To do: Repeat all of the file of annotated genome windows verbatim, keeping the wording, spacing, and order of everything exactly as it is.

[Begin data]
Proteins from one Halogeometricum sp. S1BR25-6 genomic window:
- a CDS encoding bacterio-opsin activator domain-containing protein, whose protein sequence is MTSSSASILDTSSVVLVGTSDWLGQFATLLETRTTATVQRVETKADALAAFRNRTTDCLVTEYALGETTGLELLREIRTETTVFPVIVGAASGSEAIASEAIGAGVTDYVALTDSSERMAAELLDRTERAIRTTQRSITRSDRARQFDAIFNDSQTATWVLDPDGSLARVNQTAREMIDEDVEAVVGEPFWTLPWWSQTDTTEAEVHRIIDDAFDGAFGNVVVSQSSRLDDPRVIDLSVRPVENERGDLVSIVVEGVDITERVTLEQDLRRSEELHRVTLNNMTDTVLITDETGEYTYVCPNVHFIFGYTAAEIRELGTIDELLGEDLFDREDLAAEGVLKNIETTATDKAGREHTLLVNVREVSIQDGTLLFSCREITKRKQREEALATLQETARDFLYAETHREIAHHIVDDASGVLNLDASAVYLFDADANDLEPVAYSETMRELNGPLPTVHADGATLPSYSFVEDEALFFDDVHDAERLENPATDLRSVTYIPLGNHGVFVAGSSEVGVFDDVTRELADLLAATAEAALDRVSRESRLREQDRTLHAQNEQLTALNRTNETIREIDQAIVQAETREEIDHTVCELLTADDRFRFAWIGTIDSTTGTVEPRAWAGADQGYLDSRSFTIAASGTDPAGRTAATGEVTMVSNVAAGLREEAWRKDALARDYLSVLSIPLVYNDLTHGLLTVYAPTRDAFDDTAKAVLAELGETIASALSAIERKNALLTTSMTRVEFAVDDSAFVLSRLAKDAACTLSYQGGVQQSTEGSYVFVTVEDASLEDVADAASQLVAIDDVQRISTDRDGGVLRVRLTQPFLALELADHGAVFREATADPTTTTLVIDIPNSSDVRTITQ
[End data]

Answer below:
Proteins from one Halogeometricum sp. S1BR25-6 genomic window:
- a CDS encoding bacterio-opsin activator domain-containing protein, whose protein sequence is MTSSSASILDTSSVVLVGTSDWLGQFATLLETRTTATVQRVETKADALAAFRNRTTDCLVTEYALGETTGLELLREIRTETTVFPVIVGAASGSEAIASEAIGAGVTDYVALTDSSERMAAELLDRTERAIRTTQRSITRSDRARQFDAIFNDSQTATWVLDPDGSLARVNQTAREMIDEDVEAVVGEPFWTLPWWSQTDTTEAEVHRIIDDAFDGAFGNVVVSQSSRLDDPRVIDLSVRPVENERGDLVSIVVEGVDITERVTLEQDLRRSEELHRVTLNNMTDTVLITDETGEYTYVCPNVHFIFGYTAAEIRELGTIDELLGEDLFDREDLAAEGVLKNIETTATDKAGREHTLLVNVREVSIQDGTLLFSCREITKRKQREEALATLQETARDFLYAETHREIAHHIVDDASGVLNLDASAVYLFDADANDLEPVAYSETMRELNGPLPTVHADGATLPSYSFVEDEALFFDDVHDAERLENPATDLRSVTYIPLGNHGVFVAGSSEVGVFDDVTRELADLLAATAEAALDRVSRESRLREQDRTLHAQNEQLTALNRTNETIREIDQAIVQAETREEIDHTVCELLTADDRFRFAWIGTIDSTTGTVEPRAWAGADQGYLDSRSFTIAASGTDPAGRTAATGEVTMVSNVAAGLREEAWRKDALARDYLSVLSIPLVYNDLTHGLLTVYAPTRDAFDDTAKAVLAELGETIASALSAIERKNALLTTSMTRVEFAVDDSAFVLSRLAKDAACTLSYQGGVQQSTEGSYVFVTVEDASLEDVADAASQLVAIDDVQRISTDRDGGVLRVRLTQPFLALELADHGAVFREATADPTTTTLVIDIPNSSDVRTITQ